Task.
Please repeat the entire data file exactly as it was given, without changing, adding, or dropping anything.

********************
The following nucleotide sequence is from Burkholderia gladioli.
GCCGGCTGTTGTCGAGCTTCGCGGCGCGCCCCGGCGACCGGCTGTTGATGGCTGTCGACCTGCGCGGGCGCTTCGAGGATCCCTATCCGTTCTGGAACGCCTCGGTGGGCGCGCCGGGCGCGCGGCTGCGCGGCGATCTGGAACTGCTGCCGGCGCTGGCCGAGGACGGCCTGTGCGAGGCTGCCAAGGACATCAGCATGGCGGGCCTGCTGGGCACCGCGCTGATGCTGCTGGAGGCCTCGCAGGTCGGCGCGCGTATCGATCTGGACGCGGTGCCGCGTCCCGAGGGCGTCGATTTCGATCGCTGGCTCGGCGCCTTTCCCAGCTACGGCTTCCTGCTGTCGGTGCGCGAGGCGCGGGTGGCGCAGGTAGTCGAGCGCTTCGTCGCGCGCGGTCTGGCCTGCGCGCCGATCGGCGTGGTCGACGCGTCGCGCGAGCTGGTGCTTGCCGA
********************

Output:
The following nucleotide sequence is from Burkholderia gladioli.
GCCGGCTGTTGTCGAGCTTCGCGGCGCGCCCCGGCGACCGGCTGTTGATGGCTGTCGACCTGCGCGGGCGCTTCGAGGATCCCTATCCGTTCTGGAACGCCTCGGTGGGCGCGCCGGGCGCGCGGCTGCGCGGCGATCTGGAACTGCTGCCGGCGCTGGCCGAGGACGGCCTGTGCGAGGCTGCCAAGGACATCAGCATGGCGGGCCTGCTGGGCACCGCGCTGATGCTGCTGGAGGCCTCGCAGGTCGGCGCGCGTATCGATCTGGACGCGGTGCCGCGTCCCGAGGGCGTCGATTTCGATCGCTGGCTCGGCGCCTTTCCCAGCTACGGCTTCCTGCTGTCGGTGCGCGAGGCGCGGGTGGCGCAGGTAGTCGAGCGCTTCGTCGCGCGCGGTCTGGCCTGCGCGCCGATCGGCGTGGTCGACGCGTCGCGCGAGCTGGTGCTTGCCGA